A Team Effort: Interprofessional Collaboration in Fall Prevention Programs for Elderly Persons

With an aging population and rising costs of healthcare in Canada, it is important to investigate safe and effective solutions for minimizing the effect of major contributors to morbidity, mortality, and decreased quality of life and functional capacity of frail and elderly persons. This brief article reviews the advantages of healthcare practitioners of different backgrounds working together to deliver fall prevention programs, and how you as a patient - or as a family member or advocate for someone at risk of falls - can get involved to join such a program to stay active, healthy, and reduce the risk of a fall.


Falls are a major contributor to these negative outcomes for persons that suffer a fall, as well as the downstream effects on the healthcare system at large. It is arguable that due to their devastating effects - such as injuries, pain, the need for hospitalization, and decreased quality of life, falls constitute a public health concern. Fall prevention programs are an effective solution that are targeted mainly at elderly and frail persons - who may be living at home, in a rehabilitation centre, or a long term care residence - since this population represents those who are most likely to be affected by falls. There are many factors that contribute to the cause of falls in this vulnerable population, and include environmental factors; personal physiological age-related changes in balance, proprioception, reaction time; pathological changes in cognition, neurological or musculoskeletal conditions, and many more risk factors. This multifactorial etiology of falls demands multiple healthcare professionals of different disciplines bringing together their varied and diverse strengths and expertise towards the common goal of preventing falls in elderly persons.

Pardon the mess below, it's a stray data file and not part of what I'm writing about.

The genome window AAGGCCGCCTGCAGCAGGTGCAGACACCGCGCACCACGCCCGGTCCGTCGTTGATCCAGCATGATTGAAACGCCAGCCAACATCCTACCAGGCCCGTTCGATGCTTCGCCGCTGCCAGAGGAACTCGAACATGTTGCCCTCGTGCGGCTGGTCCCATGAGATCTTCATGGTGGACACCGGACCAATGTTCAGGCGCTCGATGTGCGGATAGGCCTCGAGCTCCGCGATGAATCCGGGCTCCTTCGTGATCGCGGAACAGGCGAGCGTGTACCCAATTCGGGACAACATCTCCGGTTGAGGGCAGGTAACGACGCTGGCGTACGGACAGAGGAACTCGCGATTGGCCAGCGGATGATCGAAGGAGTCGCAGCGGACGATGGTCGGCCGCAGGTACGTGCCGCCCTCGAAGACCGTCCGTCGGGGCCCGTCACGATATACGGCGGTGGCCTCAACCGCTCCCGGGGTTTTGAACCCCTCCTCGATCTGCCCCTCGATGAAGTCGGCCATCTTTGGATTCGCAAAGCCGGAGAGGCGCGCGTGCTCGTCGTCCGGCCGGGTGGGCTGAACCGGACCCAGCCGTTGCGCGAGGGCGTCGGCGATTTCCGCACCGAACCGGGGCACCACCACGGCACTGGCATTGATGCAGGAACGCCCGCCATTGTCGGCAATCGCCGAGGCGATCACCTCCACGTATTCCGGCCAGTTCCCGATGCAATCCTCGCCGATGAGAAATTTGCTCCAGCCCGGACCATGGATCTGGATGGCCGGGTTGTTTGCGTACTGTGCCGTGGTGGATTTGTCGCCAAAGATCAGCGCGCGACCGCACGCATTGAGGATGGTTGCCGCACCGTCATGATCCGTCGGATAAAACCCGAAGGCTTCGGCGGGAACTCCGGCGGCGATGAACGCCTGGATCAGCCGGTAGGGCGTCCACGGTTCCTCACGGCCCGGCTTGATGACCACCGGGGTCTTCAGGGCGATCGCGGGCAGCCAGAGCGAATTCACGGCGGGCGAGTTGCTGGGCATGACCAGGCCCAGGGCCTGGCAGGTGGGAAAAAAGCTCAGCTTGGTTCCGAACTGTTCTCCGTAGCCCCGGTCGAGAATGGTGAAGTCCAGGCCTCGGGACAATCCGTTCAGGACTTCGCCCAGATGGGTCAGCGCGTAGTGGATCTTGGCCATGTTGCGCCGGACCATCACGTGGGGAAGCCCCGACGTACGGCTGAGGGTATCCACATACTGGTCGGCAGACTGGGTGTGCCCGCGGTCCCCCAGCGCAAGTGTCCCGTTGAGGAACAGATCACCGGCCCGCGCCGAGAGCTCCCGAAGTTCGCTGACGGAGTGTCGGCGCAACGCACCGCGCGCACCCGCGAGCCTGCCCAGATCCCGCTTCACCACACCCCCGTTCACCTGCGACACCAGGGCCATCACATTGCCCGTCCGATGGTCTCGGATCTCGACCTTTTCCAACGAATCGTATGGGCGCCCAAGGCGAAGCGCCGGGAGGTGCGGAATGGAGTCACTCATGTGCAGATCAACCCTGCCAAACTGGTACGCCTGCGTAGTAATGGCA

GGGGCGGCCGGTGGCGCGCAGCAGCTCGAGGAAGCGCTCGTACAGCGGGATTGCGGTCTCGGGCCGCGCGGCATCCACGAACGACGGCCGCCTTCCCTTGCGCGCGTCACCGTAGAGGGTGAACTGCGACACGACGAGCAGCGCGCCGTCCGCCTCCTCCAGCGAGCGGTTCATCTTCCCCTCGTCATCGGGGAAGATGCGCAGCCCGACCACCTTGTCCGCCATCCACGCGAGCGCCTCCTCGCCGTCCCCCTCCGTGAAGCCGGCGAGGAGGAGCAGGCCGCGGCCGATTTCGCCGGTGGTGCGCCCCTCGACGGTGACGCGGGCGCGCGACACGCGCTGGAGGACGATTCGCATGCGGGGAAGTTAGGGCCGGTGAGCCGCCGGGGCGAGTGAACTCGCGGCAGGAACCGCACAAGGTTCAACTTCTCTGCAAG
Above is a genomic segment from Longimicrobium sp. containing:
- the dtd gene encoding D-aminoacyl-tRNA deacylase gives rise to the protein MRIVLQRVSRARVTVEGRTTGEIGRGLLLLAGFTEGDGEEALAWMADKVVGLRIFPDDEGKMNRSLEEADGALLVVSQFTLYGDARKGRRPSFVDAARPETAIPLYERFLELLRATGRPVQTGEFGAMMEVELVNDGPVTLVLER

An “interdisciplinary” or “interprofessional” team approach for fall prevention means that various healthcare professionals are working synergistically to optimally organize, design, and deliver fall prevention programs for the persons and communities they serve. A team approach would ideally combine the competencies and expertise of a variety of healthcare practitioners who are most likely to be working with this at-risk population, such as physicians (including family doctors, geriatricians, sports medicine specialists, physiatrists, and more), physical therapists, occupational therapists, nurses, pharmacists, and dieticians. By working together, these healthcare professionals can collaborate to deliver “dynamic, holistic, and feasible” programs that improve healthcare outcomes for frail older adults at risk of falls.


If you are concerned about your risk of falling, or if you are a family member of or advocate for someone who is at increased risk of suffering falls, it is easy and accessible to join an interdisciplinary fall prevention program and see if it’s right for you - even from the comfort of your own home through tele-health conferencing. Please visit WePreventFalls.com to learn more about how an interdisciplinary program can help you reduce falls, and also to view structured exercise videos, read helpful articles, and get involved in a customized and safe physical activity program.


References


Baxter, P., & Markle-Reid, M. (2009). An interprofessional team approach to fall prevention for older home care clients ‘at risk’ of falling: Health care providers share their experiences. International Journal of Integrated Care, 9(2). doi:10.5334/ijic.317


Bernocchi, P., Giordano, A., Pintavalle, G., Galli, T., Spoglia, E. B., Baratti, D., & Scalvini, S. (2019). Feasibility and Clinical Efficacy of a Multidisciplinary Home-Telehealth Program to Prevent Falls in Older Adults: A Randomized Controlled Trial. Journal of the American


Medical Directors Association, 20(3), 340-346. doi:10.1016/j.jamda.2018.09.003

Ungar A, Rafanelli M, Iacomelli I, Brunetti MA, Ceccofiglio A, Tesi F, et al. (2013). Fall prevention in the elderly. Clinical Cases in Mineral & Bone Metabolism, 10(2), 91-5.


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